Students are advised that lectures, demonstrations, performances, and any other course material provided by an instructor include copyright protected works. The Copyright Act and copyright law protect every original literary, dramatic, musical and artistic work, including lectures by University instructors.
The recording of lectures, tutorials, or other methods of instruction may occur during a course. Recording may be done by either the instructor for the purpose of authorized distribution, or by a student for the purpose of personal study. Students should be aware that their voice and/or image may be recorded by others during the class. Please speak with the instructor if this is a concern for you.
The University reserves the right to change the dates and deadlines for any or all courses in extreme circumstances (e.g., severe weather, labour disruptions, etc.). Changes will be communicated through regular McMaster communication channels, such as McMaster Daily News, A2L and/or McMaster email.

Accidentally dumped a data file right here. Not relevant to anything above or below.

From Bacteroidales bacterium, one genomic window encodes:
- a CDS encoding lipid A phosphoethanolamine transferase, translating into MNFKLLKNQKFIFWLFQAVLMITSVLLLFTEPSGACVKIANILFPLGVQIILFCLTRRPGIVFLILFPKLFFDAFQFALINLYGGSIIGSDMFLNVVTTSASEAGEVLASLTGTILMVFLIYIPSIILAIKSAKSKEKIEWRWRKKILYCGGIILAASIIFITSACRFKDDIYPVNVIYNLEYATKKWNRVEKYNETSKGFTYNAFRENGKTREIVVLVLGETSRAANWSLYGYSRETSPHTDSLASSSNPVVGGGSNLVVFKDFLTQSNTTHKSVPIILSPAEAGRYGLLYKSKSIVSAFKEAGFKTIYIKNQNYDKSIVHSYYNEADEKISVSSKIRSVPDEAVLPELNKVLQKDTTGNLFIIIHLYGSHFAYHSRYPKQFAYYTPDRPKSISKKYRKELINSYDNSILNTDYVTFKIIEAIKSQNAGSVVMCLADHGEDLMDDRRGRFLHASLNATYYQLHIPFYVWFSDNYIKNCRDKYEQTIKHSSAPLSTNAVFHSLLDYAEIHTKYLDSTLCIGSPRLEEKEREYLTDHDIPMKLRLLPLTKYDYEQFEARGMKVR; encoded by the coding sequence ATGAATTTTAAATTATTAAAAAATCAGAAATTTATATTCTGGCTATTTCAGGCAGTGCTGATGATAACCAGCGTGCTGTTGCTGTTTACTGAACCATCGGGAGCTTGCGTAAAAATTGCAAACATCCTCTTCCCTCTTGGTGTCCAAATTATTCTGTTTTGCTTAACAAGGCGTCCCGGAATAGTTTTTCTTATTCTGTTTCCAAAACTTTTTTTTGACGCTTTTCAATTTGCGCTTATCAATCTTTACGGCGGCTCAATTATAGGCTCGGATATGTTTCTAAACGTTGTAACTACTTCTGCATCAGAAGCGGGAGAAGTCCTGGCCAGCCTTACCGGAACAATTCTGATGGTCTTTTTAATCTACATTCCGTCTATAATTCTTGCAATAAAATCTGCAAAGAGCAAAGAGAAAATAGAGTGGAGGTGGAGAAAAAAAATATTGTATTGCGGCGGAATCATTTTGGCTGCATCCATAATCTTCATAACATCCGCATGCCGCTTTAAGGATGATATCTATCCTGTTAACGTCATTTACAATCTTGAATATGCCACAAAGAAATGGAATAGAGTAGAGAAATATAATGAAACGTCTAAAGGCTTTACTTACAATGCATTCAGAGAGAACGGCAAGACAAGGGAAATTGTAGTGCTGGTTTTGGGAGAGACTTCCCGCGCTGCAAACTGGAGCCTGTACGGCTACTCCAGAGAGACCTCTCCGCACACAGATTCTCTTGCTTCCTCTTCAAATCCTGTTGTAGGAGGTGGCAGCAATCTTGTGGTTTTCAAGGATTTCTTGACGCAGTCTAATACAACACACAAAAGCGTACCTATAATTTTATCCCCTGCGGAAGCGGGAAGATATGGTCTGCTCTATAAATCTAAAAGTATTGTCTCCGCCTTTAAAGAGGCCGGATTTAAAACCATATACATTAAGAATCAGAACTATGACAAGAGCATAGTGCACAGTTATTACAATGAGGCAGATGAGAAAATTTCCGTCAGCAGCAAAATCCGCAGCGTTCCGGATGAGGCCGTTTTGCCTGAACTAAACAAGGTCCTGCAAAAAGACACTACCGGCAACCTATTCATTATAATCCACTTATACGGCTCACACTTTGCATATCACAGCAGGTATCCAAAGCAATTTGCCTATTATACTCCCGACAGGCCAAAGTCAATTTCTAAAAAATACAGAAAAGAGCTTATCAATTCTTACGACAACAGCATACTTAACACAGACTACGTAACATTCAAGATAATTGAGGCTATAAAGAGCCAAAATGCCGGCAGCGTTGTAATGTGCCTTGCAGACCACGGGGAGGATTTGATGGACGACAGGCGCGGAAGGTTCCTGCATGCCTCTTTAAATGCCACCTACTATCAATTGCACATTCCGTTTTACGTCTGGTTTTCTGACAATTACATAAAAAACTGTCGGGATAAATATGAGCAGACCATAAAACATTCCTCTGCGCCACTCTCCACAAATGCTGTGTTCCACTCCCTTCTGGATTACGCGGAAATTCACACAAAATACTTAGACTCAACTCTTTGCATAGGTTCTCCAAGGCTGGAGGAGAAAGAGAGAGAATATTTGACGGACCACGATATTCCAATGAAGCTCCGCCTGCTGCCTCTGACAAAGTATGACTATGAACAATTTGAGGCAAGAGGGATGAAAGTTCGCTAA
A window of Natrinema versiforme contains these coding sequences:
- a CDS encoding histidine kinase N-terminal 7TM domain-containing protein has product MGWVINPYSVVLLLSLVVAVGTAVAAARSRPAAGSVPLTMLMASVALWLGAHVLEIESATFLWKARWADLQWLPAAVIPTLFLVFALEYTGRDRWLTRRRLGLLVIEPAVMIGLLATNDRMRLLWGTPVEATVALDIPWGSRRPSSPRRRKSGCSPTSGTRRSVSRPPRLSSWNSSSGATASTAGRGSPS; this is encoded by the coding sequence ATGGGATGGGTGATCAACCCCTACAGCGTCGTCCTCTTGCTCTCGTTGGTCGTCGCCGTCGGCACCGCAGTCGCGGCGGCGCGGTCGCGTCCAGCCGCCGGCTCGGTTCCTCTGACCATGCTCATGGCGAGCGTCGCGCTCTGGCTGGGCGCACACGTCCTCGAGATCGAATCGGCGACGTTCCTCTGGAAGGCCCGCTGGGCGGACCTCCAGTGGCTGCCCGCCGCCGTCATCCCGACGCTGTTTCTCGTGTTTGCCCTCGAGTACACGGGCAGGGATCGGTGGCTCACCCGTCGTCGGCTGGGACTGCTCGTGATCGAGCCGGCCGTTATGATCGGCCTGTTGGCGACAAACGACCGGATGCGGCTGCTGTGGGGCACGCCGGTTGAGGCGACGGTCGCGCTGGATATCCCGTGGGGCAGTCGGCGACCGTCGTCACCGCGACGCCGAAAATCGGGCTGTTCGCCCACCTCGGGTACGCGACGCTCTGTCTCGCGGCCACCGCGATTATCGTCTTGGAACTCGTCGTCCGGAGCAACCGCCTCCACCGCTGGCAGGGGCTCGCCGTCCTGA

Topics and Readings:
Schedule of Readings and Lectures
Note: At certain points in the course it may make sense to modify the schedule outlined below. The instructor reserves the right to modify elements of the course and will notify students accordingly.
Thursday September 5 Introduction to course
Monday September 9 Language Processing using Python
Thursday September 12 Computing Statistics; Automatic NLP: The big picture; Challenges of NLP
Reading: Chapter 1
Monday September 16 Text Corpora
Thursday September 19 Lexical Resources; WordNet
Reading: Chapter 2
Monday September 23 Processing Raw Text
Thursday September 26 Regular Expressions and Normalizing Text
Reading: Chapter 3
Monday September 30 Writing Structured Programs: Python concepts, Object Oriented Programming
Thursday October 3 Algorithm Design & Debugging